Rushees need to adjust

Greek recruitment is a blur. By the time you’re thrust onto campus and given five days to check out your new surroundings, you are expected to know whether you want to join the incredibly large Greek community. Bluntly put, it’s too soon.

You’re expected to commit to something for your next four years within your first week of college. It’s too overwhelming with all the rush shirts, the sororities singing songs and the pre-rush parties (RIP).

The Interfraternity Council and Panhellenic Council should move rush week to the first week of September, in the best interest of the student body.

Freshmen need time to realize which house they like the best and which group of people they want to associate with for the rest of college. Coming into college, I was noncommittal about joining any fraternity.

I didn’t want to essentially force myself into a corner before I knew what was what.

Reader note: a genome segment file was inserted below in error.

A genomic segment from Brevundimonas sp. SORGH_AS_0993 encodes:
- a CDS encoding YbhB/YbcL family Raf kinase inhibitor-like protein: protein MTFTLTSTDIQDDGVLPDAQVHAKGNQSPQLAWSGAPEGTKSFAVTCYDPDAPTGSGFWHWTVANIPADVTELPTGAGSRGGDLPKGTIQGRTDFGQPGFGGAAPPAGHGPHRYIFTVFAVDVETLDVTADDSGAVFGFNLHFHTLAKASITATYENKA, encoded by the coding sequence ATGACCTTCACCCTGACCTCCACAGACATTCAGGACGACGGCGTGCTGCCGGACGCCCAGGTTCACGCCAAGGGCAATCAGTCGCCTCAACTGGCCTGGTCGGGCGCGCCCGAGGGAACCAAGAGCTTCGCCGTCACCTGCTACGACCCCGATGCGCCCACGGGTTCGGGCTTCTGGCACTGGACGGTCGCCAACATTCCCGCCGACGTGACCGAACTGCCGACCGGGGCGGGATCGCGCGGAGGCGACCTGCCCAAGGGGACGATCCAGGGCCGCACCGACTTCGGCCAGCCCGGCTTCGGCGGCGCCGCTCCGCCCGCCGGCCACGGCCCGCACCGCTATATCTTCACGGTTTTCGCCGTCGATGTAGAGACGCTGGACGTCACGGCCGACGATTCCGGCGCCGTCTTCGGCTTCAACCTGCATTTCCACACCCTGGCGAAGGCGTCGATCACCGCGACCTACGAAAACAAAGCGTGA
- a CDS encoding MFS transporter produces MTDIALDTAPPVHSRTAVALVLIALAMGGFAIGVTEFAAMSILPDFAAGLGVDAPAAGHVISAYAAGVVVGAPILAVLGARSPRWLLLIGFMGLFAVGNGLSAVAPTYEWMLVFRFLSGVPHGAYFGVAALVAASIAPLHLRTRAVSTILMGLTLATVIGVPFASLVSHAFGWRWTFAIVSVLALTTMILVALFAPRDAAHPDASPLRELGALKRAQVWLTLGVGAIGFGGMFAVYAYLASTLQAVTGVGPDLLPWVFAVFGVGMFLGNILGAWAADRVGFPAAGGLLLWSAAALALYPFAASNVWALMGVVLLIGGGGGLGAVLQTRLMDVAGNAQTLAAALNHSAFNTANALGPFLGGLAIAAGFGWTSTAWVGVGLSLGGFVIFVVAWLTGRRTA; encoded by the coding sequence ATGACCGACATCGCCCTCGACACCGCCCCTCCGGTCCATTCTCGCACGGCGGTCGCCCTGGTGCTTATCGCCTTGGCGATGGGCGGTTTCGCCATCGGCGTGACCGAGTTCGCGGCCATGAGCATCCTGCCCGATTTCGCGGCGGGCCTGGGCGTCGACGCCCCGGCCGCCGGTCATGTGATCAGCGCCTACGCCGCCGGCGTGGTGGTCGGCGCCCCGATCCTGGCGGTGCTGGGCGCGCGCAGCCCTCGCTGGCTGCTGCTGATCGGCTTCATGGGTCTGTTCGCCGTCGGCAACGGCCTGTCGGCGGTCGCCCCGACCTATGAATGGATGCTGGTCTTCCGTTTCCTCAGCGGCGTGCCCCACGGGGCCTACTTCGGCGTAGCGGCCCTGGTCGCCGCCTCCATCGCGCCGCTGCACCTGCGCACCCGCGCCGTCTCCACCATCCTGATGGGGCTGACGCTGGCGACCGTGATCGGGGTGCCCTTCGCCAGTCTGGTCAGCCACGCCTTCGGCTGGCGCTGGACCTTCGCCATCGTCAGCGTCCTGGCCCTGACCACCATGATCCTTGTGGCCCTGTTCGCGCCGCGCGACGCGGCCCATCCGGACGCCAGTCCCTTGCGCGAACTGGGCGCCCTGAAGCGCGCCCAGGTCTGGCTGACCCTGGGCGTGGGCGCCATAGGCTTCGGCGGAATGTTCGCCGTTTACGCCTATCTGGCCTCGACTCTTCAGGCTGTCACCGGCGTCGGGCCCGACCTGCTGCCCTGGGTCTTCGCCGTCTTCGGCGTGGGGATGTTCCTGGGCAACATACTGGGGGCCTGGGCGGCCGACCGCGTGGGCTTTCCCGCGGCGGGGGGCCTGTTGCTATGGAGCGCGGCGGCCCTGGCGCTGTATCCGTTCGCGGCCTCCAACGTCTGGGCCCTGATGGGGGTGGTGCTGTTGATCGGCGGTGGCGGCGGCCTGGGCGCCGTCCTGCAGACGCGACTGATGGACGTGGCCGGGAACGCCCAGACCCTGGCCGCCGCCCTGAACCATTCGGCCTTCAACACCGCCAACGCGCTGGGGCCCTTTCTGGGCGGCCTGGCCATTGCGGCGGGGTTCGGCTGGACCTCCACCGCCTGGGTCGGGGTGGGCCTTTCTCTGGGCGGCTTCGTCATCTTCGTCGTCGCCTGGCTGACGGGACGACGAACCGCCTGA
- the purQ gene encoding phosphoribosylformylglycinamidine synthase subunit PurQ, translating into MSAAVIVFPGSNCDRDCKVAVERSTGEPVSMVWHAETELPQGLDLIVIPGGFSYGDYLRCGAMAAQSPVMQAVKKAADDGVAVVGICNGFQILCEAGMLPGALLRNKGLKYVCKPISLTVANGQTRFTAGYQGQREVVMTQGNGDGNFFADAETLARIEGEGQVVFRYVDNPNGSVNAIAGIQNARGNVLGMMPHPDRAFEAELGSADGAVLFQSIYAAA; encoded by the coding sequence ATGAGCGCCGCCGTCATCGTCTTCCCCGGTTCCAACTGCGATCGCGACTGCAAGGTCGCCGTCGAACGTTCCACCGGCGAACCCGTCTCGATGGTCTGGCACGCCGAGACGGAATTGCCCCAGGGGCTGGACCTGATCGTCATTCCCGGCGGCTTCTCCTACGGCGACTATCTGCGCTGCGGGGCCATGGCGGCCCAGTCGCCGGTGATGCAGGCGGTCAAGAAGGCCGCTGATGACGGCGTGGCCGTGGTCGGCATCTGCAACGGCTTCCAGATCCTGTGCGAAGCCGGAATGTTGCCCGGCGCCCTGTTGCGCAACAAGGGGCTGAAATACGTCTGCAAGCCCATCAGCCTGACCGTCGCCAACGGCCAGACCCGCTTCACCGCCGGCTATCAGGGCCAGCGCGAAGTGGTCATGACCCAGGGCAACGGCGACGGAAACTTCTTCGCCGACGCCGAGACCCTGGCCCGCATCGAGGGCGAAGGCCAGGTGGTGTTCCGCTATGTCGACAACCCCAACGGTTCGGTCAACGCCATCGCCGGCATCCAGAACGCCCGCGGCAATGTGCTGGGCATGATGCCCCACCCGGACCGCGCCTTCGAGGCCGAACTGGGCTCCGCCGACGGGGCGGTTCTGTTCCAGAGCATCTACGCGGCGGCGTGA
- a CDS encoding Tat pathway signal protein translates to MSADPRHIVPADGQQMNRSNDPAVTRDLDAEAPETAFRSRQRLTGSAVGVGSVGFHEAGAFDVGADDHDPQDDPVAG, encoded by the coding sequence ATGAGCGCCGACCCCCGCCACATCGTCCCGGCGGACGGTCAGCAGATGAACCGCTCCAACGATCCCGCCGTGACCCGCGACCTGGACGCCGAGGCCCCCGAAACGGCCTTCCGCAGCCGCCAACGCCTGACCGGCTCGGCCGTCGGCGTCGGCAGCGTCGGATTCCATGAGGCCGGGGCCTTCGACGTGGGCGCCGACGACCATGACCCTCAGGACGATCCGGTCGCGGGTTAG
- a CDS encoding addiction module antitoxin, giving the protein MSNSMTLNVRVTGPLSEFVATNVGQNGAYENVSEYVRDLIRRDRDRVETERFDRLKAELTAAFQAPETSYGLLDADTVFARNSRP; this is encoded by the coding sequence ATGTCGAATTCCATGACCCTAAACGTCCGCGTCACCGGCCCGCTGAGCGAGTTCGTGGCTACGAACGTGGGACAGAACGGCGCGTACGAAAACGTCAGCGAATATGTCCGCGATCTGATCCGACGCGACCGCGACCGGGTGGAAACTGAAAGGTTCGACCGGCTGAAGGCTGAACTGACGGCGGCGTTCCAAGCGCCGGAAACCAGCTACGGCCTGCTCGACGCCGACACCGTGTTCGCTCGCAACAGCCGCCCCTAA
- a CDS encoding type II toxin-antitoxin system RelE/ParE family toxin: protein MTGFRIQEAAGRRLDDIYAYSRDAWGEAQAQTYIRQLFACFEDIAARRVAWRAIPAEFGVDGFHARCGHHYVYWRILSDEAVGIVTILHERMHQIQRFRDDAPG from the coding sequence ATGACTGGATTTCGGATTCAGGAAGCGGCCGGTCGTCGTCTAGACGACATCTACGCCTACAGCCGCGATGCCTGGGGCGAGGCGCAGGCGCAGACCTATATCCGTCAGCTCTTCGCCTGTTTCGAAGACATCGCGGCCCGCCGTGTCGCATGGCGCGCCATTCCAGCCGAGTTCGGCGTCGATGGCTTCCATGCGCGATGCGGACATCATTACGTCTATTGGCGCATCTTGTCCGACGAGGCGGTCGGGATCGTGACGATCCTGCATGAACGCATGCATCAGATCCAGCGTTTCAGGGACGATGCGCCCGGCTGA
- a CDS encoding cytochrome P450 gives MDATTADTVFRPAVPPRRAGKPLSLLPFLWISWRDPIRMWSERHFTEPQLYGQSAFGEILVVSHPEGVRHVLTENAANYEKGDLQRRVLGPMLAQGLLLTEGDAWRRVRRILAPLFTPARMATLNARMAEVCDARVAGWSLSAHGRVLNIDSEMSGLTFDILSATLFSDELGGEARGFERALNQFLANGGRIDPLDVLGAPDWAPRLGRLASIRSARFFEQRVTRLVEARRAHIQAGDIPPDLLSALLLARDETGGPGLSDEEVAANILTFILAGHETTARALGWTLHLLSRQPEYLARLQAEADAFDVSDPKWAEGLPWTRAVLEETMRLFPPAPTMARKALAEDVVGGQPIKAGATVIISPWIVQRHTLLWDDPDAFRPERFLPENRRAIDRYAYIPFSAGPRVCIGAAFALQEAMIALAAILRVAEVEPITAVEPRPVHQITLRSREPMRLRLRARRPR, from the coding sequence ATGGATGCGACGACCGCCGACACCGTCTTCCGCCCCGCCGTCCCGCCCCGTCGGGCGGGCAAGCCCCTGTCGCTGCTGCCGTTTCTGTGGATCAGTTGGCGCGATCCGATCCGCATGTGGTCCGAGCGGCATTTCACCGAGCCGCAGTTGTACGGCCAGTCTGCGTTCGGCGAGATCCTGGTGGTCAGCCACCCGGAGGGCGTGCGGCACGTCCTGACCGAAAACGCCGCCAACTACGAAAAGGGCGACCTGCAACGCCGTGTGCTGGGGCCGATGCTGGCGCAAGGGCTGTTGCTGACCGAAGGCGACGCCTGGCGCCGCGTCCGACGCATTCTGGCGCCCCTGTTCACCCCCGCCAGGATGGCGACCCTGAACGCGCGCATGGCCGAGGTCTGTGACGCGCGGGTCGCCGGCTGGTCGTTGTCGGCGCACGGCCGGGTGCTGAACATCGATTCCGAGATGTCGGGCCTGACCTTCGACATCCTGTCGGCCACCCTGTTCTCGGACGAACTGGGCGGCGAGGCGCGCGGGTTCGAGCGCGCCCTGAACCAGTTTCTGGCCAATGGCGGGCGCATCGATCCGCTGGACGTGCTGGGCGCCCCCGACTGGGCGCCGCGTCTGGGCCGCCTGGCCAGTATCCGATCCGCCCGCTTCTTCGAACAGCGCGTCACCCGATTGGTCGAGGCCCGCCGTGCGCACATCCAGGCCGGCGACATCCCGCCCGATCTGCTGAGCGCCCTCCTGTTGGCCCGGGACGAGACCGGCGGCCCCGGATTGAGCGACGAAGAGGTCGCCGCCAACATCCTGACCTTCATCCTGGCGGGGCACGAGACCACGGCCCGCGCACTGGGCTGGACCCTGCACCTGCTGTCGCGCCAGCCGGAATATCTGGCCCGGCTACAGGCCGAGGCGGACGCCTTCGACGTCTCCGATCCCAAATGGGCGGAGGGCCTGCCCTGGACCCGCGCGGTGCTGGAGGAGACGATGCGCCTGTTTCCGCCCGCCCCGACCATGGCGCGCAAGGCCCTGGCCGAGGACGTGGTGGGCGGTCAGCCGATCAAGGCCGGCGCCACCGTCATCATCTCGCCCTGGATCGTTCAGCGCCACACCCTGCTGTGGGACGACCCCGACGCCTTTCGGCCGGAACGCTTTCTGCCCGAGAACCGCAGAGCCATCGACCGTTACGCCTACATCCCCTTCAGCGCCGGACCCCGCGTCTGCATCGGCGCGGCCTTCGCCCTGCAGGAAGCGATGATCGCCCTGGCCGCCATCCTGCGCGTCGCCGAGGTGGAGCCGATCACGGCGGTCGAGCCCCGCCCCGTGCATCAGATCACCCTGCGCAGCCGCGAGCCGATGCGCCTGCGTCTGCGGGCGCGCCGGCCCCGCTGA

Within three weeks, that all changed. I spent the rest of the semester vagabonding my way from party to party, counting down the days until spring rush.

Based on my experience, the university and the two Greek councils need to give potential rushees time to get their bearings straight and decide what’s best for them.

Last year the Greek community received a damaging blow. A social ban led to the effective shutdown of the Greek system.

The Greek community was in shambles, left to shamelessly trot out to the 9-0, begging for Nikias’ mercy in the following year. It was a very public struggle, and the events don’t need to be repeated.

But the skepticism still remains. Why would freshmen want to go through the pledging process if the Greek community experiences another social ban?

If freshmen got the chance to see The Row in action, with three solid and successful weeks under its belt, more of them would be keen on rushing and, more importantly, pledging.

While IFC and PHC don’t release numbers until after bids have been given, it’s not hard to envision a moderate decline in bids after last year’s events.